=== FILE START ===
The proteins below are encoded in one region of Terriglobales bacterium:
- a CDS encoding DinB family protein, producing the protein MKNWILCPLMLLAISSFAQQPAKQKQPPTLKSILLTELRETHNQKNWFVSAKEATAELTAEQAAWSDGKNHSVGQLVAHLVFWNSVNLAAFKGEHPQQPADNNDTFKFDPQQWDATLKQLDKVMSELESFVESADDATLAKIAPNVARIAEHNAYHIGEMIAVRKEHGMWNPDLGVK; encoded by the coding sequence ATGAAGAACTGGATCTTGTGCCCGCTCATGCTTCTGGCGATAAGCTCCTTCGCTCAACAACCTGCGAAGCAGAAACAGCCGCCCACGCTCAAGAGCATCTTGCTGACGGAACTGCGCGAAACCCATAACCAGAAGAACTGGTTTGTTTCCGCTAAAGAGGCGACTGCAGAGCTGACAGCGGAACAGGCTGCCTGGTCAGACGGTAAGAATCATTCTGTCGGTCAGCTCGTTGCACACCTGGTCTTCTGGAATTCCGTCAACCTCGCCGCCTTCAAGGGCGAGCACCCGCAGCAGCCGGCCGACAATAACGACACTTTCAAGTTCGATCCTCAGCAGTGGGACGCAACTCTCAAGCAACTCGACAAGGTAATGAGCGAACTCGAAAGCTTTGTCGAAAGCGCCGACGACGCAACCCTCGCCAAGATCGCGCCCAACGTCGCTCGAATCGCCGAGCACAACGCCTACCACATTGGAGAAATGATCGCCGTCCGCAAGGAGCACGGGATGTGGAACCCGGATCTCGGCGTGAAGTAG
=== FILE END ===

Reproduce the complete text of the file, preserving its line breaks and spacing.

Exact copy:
The proteins below are encoded in one region of Terriglobales bacterium:
- a CDS encoding DinB family protein, producing the protein MKNWILCPLMLLAISSFAQQPAKQKQPPTLKSILLTELRETHNQKNWFVSAKEATAELTAEQAAWSDGKNHSVGQLVAHLVFWNSVNLAAFKGEHPQQPADNNDTFKFDPQQWDATLKQLDKVMSELESFVESADDATLAKIAPNVARIAEHNAYHIGEMIAVRKEHGMWNPDLGVK; encoded by the coding sequence ATGAAGAACTGGATCTTGTGCCCGCTCATGCTTCTGGCGATAAGCTCCTTCGCTCAACAACCTGCGAAGCAGAAACAGCCGCCCACGCTCAAGAGCATCTTGCTGACGGAACTGCGCGAAACCCATAACCAGAAGAACTGGTTTGTTTCCGCTAAAGAGGCGACTGCAGAGCTGACAGCGGAACAGGCTGCCTGGTCAGACGGTAAGAATCATTCTGTCGGTCAGCTCGTTGCACACCTGGTCTTCTGGAATTCCGTCAACCTCGCCGCCTTCAAGGGCGAGCACCCGCAGCAGCCGGCCGACAATAACGACACTTTCAAGTTCGATCCTCAGCAGTGGGACGCAACTCTCAAGCAACTCGACAAGGTAATGAGCGAACTCGAAAGCTTTGTCGAAAGCGCCGACGACGCAACCCTCGCCAAGATCGCGCCCAACGTCGCTCGAATCGCCGAGCACAACGCCTACCACATTGGAGAAATGATCGCCGTCCGCAAGGAGCACGGGATGTGGAACCCGGATCTCGGCGTGAAGTAG